Shifting – shifting budgets toward promotional items – Brief Article
Byline: Jeff rundles
I have heard tales and stories and kvetches a lot lately about how tough business is, and while this has come from a wide variety of people, I hear an awful lot from promotional products people. The emphasis here should be on “awful lot.”
I’m not buying it. And I don’t think the public is buying it either. What they are buying, or at the very least having bought for them, are promotional products, and especially wearables.
One of the big national software companies recently held a user conference in Denver, bringing some 7,000 people here to discuss whatever it is software users discuss (“Hey, baby, what’s your sign…on”), and one of the local daily newspapers plugged a story on the inside about the conference with a front-page photo featuring attendees getting a logoed T-shirt. They’ll learn much at the conference, no doubt, but if it’s anything like the trade shows I’ve seen, what they’ll immediately appreciate are the promotional mementos they’ll take home.
And just the other day I was in an annual charity golf tournament that raised more than $20,000 for a worthy cause, and I was pretty sure from the participants’ reactions that what they liked most about being involved was the many logoed items they took home. Working with a local PPD and Denver-based industry supplier Snowcap USA, I helped bring everyone there an event-logoed cap that they seemed to love. A few people even asked me where they could get such hats for their companies.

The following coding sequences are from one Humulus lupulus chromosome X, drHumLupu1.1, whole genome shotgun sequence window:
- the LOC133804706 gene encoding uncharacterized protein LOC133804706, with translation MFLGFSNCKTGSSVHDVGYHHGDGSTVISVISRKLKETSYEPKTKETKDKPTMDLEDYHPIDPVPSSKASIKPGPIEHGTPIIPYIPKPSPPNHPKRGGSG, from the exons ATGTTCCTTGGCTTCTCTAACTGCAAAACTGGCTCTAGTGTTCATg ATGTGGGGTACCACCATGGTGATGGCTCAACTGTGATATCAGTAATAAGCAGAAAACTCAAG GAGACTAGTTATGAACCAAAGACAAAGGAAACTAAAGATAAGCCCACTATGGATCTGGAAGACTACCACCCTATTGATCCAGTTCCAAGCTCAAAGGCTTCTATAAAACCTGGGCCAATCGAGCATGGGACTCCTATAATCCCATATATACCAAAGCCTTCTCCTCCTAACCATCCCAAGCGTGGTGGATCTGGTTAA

In preparation for this edition of the magazine, we placed a press release in the “Wearables Wire” section from the PPD franchise company ProForma that detailed a very positive sales outlook for promotional products this year. ProForma conducted a survey of 116 business executives and managers and found an overwhelming majority that were planning to spend at least as much, and many more, for promotional items in 2002 as they did in 2001. We were heartened to see wearables first on the list of desired promotional products, but it shows how important our industry is to business at large, our end-users.
Indeed, in its annual survey measuring promotional products sales (also see “Wearables Wire”), ASI claimed our industry was the only one of the major advertising media to post a spending gain last year. Further, ASI indicated that many companies which last year cut traditional media spending, like television or print advertising, may have shifted some of those dollars into promotional products.
I like the idea of shifting, especially if the shifting rises toward our industry. I see example after example where promotional wearables and other promotional products create such good will with customers and potential customers alike, and this is a message we need to get out to our end-users as much as, and as often as possible. If they don’t have the ability to create a promotional budget or make it grow, suggest the idea of shifting budgets where your customers will get more bang for the buck: promotional products.
You, of course, will get more buck for the bang.
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